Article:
sow bug


From The Collaborative International Dictionary of English v.0.48:

Sow \Sow\, n. [OE. sowe, suwe, AS. sugu, akin to s[=u], D. zog,
   zeug, OHG. s[=u], G. sau, Icel. s[=y]r, Dan. so, Sw. sugga,
   so, L. sus. Gr. "y^s, sy^s, Zend. hu boar; probably from the
   root seen in Skr. s[=u] to beget, to bear; the animal being
   named in allusion to its fecundity. [root]294. Cf. Hyena,
   Soil to stain, Son, Swine.]
   1. (Zool.) The female of swine, or of the hog kind.
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   2. (Zool.) A sow bug.
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   3. (Metal.)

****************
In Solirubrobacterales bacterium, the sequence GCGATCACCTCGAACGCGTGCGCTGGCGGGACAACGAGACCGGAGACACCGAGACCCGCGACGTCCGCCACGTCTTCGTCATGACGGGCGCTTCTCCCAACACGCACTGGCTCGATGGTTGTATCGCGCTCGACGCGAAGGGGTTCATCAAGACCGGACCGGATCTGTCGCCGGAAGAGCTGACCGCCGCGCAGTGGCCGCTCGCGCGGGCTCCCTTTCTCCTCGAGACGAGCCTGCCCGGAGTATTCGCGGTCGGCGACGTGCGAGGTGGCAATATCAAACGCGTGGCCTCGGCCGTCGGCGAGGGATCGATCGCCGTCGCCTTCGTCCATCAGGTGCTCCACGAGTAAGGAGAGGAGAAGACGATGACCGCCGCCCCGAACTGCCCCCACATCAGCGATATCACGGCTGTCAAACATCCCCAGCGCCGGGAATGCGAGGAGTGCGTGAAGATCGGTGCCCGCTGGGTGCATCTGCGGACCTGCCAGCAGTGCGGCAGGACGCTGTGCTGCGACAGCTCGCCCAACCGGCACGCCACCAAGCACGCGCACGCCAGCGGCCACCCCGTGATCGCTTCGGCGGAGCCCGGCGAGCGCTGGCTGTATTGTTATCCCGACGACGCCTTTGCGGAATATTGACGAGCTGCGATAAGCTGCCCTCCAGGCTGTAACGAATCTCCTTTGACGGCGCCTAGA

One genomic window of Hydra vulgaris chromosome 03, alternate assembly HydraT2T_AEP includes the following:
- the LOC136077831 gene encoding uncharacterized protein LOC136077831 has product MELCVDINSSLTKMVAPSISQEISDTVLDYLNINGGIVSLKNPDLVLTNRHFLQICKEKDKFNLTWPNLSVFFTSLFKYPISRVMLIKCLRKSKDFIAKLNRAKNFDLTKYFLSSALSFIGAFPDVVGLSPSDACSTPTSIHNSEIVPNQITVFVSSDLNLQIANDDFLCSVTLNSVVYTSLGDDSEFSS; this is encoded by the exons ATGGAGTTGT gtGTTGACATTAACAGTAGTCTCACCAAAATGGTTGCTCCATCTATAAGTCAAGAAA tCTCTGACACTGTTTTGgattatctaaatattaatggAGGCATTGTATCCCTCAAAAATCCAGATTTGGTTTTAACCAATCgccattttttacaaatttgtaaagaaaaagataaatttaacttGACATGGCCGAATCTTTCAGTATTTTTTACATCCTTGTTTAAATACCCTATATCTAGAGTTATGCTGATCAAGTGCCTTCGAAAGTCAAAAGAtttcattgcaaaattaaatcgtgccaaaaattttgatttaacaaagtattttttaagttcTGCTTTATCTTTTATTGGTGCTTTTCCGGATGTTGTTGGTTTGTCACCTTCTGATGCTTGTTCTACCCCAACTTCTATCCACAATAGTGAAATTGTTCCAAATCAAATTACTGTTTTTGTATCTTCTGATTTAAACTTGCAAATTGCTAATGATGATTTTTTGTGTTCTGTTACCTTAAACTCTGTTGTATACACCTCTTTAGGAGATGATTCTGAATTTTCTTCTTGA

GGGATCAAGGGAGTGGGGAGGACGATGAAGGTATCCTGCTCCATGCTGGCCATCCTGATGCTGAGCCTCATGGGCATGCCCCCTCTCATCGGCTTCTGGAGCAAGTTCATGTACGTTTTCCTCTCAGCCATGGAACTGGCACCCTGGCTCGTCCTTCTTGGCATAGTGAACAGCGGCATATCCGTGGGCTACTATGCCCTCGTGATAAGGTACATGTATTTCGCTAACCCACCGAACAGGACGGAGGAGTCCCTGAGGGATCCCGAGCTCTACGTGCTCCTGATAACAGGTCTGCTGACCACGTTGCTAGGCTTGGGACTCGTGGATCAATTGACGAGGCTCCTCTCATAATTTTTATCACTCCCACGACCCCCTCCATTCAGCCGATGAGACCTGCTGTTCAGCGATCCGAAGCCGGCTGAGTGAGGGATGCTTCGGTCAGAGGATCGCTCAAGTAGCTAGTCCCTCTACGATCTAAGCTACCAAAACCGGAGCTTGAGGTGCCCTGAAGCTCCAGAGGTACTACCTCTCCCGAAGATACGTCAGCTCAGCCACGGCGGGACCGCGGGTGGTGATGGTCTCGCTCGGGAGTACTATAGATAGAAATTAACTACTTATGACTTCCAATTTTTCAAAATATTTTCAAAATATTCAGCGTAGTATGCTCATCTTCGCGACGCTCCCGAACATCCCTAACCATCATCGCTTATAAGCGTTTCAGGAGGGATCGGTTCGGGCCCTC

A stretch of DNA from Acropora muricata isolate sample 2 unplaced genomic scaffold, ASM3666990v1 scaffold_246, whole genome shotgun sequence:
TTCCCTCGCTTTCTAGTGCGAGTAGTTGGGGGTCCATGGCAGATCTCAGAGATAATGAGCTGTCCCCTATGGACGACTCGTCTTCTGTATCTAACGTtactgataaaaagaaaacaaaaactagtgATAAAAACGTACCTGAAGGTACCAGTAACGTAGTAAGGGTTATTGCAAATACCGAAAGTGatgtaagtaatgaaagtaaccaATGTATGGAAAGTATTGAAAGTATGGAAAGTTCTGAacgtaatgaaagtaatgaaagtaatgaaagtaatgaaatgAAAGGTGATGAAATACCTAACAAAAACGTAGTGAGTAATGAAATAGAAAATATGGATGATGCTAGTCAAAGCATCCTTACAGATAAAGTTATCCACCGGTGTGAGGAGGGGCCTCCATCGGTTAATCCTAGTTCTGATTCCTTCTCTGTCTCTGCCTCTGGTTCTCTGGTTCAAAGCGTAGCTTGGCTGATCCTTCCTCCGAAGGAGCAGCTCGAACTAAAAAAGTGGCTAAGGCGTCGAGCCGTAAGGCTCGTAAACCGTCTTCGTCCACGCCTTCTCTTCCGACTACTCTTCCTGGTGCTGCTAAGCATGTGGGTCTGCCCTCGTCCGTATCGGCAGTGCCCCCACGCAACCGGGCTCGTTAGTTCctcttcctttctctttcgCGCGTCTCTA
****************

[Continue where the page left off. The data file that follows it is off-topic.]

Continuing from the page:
(a) A channel or runner which receives the rows of molds
          in the pig bed.
      (b) The bar of metal which remains in such a runner.
      (c) A mass of solidified metal in a furnace hearth; a
          salamander.
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   4. (Mil.) A kind of covered shed, formerly used by besiegers
      in filling up and passing the ditch of a besieged place,
      sapping and mining the wall, or the like. --Craig.
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   Sow bread. (Bot.) See Cyclamen.

   Sow bug, or Sowbug (Zool.), any one of numerous species
      of terrestrial Isopoda belonging to Oniscus,
      Porcellio, and allied genera of the family Oniscidae.
      They feed chiefly on decaying vegetable substances.

   Sow thistle [AS. sugepistel] (Bot.), a composite plant
      (Sonchus oleraceus) said to be eaten by swine and some
      other animals.
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